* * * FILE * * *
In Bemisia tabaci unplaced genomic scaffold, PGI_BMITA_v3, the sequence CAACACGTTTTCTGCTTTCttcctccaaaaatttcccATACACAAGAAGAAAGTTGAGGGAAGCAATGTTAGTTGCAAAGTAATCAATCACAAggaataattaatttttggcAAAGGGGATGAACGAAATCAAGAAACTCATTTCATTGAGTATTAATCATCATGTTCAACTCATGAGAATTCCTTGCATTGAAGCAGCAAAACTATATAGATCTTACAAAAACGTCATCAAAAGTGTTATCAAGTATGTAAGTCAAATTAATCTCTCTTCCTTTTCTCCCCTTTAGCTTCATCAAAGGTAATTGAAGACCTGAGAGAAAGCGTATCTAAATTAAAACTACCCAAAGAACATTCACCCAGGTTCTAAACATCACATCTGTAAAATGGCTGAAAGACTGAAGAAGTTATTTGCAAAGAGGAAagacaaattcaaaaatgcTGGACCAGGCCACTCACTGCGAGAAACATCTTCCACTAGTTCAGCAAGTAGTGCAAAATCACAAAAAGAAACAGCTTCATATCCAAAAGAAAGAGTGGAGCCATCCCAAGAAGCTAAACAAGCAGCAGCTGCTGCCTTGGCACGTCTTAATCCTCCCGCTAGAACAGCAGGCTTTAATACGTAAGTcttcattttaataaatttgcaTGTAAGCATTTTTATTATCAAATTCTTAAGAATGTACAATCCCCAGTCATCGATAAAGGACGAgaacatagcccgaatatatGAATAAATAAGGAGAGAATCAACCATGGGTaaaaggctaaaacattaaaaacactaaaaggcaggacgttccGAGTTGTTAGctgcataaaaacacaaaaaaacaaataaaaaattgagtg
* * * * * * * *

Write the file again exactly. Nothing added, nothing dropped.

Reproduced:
In Bemisia tabaci unplaced genomic scaffold, PGI_BMITA_v3, the sequence CAACACGTTTTCTGCTTTCttcctccaaaaatttcccATACACAAGAAGAAAGTTGAGGGAAGCAATGTTAGTTGCAAAGTAATCAATCACAAggaataattaatttttggcAAAGGGGATGAACGAAATCAAGAAACTCATTTCATTGAGTATTAATCATCATGTTCAACTCATGAGAATTCCTTGCATTGAAGCAGCAAAACTATATAGATCTTACAAAAACGTCATCAAAAGTGTTATCAAGTATGTAAGTCAAATTAATCTCTCTTCCTTTTCTCCCCTTTAGCTTCATCAAAGGTAATTGAAGACCTGAGAGAAAGCGTATCTAAATTAAAACTACCCAAAGAACATTCACCCAGGTTCTAAACATCACATCTGTAAAATGGCTGAAAGACTGAAGAAGTTATTTGCAAAGAGGAAagacaaattcaaaaatgcTGGACCAGGCCACTCACTGCGAGAAACATCTTCCACTAGTTCAGCAAGTAGTGCAAAATCACAAAAAGAAACAGCTTCATATCCAAAAGAAAGAGTGGAGCCATCCCAAGAAGCTAAACAAGCAGCAGCTGCTGCCTTGGCACGTCTTAATCCTCCCGCTAGAACAGCAGGCTTTAATACGTAAGTcttcattttaataaatttgcaTGTAAGCATTTTTATTATCAAATTCTTAAGAATGTACAATCCCCAGTCATCGATAAAGGACGAgaacatagcccgaatatatGAATAAATAAGGAGAGAATCAACCATGGGTaaaaggctaaaacattaaaaacactaaaaggcaggacgttccGAGTTGTTAGctgcataaaaacacaaaaaaacaaataaaaaattgagtg